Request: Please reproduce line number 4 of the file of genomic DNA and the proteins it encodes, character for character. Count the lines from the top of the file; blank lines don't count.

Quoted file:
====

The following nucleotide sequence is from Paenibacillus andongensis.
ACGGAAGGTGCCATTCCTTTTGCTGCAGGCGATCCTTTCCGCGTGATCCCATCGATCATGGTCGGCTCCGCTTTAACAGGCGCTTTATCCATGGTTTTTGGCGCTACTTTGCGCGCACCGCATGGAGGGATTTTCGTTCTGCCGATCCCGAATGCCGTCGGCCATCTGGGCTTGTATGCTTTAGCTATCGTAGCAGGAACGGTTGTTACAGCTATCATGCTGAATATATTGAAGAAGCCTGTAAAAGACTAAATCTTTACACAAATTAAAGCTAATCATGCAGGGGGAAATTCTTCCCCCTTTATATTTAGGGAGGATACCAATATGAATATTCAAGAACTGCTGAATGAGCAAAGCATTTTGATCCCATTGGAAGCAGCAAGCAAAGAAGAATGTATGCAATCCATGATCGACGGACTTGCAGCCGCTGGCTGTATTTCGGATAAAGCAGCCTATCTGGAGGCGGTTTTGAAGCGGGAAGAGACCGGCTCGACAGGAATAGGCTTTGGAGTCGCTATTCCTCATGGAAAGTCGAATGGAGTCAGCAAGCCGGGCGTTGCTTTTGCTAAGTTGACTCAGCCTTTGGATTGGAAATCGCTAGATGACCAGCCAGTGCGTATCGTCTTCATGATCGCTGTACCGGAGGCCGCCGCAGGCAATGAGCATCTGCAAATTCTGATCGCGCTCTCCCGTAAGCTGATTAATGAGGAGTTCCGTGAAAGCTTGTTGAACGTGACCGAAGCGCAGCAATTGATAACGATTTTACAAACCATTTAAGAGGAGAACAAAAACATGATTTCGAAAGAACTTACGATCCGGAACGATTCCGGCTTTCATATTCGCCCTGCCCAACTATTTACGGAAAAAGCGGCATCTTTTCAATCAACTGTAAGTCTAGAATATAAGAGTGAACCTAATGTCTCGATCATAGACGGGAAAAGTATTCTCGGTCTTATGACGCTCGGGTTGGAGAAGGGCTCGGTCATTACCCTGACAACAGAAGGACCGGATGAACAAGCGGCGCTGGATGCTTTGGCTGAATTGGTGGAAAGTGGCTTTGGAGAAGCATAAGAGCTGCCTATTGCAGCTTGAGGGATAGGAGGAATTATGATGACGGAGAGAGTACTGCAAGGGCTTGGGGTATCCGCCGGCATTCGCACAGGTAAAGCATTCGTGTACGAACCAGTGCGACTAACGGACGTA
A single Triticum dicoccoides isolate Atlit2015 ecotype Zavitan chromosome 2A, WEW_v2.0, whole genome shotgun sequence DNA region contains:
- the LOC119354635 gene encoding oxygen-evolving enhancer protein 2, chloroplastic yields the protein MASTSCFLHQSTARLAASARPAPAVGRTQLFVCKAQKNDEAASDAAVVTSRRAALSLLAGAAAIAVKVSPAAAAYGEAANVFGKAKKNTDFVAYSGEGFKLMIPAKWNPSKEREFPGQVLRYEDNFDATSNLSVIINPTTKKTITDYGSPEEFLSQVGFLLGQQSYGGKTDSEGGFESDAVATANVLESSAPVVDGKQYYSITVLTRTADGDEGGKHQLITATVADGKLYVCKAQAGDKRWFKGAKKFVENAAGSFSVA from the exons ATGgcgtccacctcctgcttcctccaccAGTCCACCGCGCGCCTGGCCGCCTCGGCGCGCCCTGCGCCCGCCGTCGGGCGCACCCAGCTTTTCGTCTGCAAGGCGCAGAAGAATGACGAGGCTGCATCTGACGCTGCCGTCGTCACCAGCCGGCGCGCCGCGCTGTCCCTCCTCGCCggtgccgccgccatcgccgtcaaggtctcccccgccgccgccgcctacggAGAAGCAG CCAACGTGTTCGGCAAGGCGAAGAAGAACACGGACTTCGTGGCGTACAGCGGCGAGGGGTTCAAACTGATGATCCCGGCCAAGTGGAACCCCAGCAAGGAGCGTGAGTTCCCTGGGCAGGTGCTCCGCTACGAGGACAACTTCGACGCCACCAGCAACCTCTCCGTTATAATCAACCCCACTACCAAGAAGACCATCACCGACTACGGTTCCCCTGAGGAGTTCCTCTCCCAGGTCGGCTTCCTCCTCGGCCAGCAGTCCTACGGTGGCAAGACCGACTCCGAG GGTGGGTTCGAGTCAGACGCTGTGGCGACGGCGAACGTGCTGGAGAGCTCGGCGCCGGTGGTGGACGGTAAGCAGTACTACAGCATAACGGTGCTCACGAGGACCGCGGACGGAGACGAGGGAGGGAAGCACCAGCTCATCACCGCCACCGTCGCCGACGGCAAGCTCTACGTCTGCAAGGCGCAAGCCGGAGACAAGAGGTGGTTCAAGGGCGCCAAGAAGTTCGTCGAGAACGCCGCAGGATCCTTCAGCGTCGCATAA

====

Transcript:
- the LOC119354635 gene encoding oxygen-evolving enhancer protein 2, chloroplastic yields the protein MASTSCFLHQSTARLAASARPAPAVGRTQLFVCKAQKNDEAASDAAVVTSRRAALSLLAGAAAIAVKVSPAAAAYGEAANVFGKAKKNTDFVAYSGEGFKLMIPAKWNPSKEREFPGQVLRYEDNFDATSNLSVIINPTTKKTITDYGSPEEFLSQVGFLLGQQSYGGKTDSEGGFESDAVATANVLESSAPVVDGKQYYSITVLTRTADGDEGGKHQLITATVADGKLYVCKAQAGDKRWFKGAKKFVENAAGSFSVA from the exons ATGgcgtccacctcctgcttcctccaccAGTCCACCGCGCGCCTGGCCGCCTCGGCGCGCCCTGCGCCCGCCGTCGGGCGCACCCAGCTTTTCGTCTGCAAGGCGCAGAAGAATGACGAGGCTGCATCTGACGCTGCCGTCGTCACCAGCCGGCGCGCCGCGCTGTCCCTCCTCGCCggtgccgccgccatcgccgtcaaggtctcccccgccgccgccgcctacggAGAAGCAG CCAACGTGTTCGGCAAGGCGAAGAAGAACACGGACTTCGTGGCGTACAGCGGCGAGGGGTTCAAACTGATGATCCCGGCCAAGTGGAACCCCAGCAAGGAGCGTGAGTTCCCTGGGCAGGTGCTCCGCTACGAGGACAACTTCGACGCCACCAGCAACCTCTCCGTTATAATCAACCCCACTACCAAGAAGACCATCACCGACTACGGTTCCCCTGAGGAGTTCCTCTCCCAGGTCGGCTTCCTCCTCGGCCAGCAGTCCTACGGTGGCAAGACCGACTCCGAG GGTGGGTTCGAGTCAGACGCTGTGGCGACGGCGAACGTGCTGGAGAGCTCGGCGCCGGTGGTGGACGGTAAGCAGTACTACAGCATAACGGTGCTCACGAGGACCGCGGACGGAGACGAGGGAGGGAAGCACCAGCTCATCACCGCCACCGTCGCCGACGGCAAGCTCTACGTCTGCAAGGCGCAAGCCGGAGACAAGAGGTGGTTCAAGGGCGCCAAGAAGTTCGTCGAGAACGCCGCAGGATCCTTCAGCGTCGCATAA